From AAA to Indie: Three Start-Up Stories
Desciption: Daniel Cook (Spry Fox, lostgarden.com), Ichiro Lambe (Dejobaan games), and Jake Kazdal (Space Channel 5, Rez) talk about how they made the transition from mainstream industry and AAA titles to independent development of smaller titles.
Takeaway: The focus of the talks was generally on the pitfalls and advantages offered by independent development, and how to navigate them in order to create a successful business. Jake’s talk was more autobiographical, and Ichiro’s a little more general, but all of them focused on the process behind the successful creation and maintenance of a start-up game development company.
Impressions: Again, very business-oriented. That’s to be expected, I suppose, in a talk with the word “start-up” in its title.
I was expecting the GDC to be heavily focused on industry, but being here and listening to the talks has driven the point home. Even the talks that did address the artistic or aesthetic elements of game design did so from an industry standpoint, talking about how to use practices of good design to make games that were engaging and fun–in other words, games that sold. Though no one ever said explicitly that “fun” is what makes a good game, the assumption was implicit in all the talks I attended. It’s tempting to think I might encounter a different culture if I went to a different convention, and I think to some extent that’s true, but I also suspect that no matter where I go games will be considered, implicitly or explicitly, as an industry. Even the independent developers whose talks I attended today were tossing around buzzwords like “monetize” and “portfolio”. The ultimate goal, even for indies, seems to be the founding of a business on which they can make a living. There’s nothing wrong with that, of course–I’m not blaming anybody for wanting to feed their families and pay their mortgages–but on balance, I think industry is incompatible with art. If we want to create artistic games we will need to build a different culture to foster them. Consider, for contrast, the independent film scene–can you picture those folks talking about trying to “monetize” their films? There seem to be very few starving video game artists–just a lot of unsuccessful video game developers who either persist and “make it big” or give up and go on to do something else, never bothering to question whether “making it big” is really what they should be doing. Even the quintessential starving video game artist, Jason Rohrer, is now making (and selling) games that are less about creative expression and more about cool gameplay mechanics. I think that if we are to create a culture of artistic expression surrounding games, it ought to have an element of the bohemian. To be strong, such a culture needs at least a few people who don’t care if anyone likes their games–or rather, who don’t care if anyone *buys* them.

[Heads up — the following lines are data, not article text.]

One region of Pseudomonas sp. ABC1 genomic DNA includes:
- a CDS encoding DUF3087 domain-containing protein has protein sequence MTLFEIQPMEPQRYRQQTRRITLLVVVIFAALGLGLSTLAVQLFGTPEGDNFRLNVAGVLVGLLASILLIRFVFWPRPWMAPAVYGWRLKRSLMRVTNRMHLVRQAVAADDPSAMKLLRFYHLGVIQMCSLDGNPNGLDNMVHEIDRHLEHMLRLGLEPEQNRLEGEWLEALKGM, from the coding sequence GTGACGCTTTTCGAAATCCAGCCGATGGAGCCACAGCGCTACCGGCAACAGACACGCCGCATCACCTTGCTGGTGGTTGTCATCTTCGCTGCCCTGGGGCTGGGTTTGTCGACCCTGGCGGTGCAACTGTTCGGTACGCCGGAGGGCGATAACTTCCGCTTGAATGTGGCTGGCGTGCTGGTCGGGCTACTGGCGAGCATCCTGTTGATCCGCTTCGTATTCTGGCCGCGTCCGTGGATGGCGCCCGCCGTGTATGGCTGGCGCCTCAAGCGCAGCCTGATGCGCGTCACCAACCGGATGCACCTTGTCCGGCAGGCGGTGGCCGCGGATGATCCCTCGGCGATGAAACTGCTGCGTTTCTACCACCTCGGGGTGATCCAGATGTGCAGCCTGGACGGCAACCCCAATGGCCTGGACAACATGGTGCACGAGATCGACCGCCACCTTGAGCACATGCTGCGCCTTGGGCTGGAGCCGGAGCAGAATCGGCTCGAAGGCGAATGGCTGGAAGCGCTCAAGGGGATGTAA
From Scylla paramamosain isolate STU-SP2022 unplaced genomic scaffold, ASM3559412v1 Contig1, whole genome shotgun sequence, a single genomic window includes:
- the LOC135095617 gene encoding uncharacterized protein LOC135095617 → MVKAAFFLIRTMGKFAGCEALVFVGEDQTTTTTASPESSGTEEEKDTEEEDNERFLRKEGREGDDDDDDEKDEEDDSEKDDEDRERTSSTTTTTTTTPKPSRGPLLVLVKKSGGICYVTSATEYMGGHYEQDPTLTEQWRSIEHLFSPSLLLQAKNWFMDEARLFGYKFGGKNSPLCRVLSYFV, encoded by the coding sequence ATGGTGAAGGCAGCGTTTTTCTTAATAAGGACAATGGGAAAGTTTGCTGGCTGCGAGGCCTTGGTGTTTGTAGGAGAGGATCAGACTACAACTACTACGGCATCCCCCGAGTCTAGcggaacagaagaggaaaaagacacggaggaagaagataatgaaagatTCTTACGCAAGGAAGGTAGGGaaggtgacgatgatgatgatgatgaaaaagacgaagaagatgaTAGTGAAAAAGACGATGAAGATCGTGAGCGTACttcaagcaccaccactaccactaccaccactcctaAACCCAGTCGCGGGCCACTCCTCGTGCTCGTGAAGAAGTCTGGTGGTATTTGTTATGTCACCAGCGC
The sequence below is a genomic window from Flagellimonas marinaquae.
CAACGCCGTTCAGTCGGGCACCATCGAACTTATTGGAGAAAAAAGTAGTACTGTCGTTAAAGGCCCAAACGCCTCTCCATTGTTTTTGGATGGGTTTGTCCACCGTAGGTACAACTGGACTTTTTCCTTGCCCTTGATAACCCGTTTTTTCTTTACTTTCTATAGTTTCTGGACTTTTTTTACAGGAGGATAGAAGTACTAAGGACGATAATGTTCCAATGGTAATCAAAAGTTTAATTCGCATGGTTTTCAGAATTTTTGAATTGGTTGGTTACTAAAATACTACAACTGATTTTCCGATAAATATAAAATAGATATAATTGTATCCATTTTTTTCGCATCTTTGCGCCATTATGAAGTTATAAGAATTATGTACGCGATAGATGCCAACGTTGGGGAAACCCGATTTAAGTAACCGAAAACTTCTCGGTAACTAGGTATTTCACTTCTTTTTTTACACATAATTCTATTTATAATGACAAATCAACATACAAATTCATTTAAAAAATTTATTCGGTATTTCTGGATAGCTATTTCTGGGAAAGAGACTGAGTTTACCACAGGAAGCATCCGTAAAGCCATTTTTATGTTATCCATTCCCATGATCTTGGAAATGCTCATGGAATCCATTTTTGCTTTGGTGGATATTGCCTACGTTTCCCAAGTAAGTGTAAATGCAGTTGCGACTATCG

Randy Smith touched on this topic, somewhat unintentionally, by pointing out that trying to maximize “score” in a game limits the player’s expressive capabilities–that’s just as true of the developers as it is of the players. If you judge your game’s success by the amount of revenue it generates, or by the number of downloads it racks up, you limit yourself to a select set of “best industry practices” which can choke creative expression and limit experimentation and spontaneity in a design. Only developers who aren’t out to win themselves fame and fortune, or even a living, will be free to experiment with the medium and discover new ways of telling stories.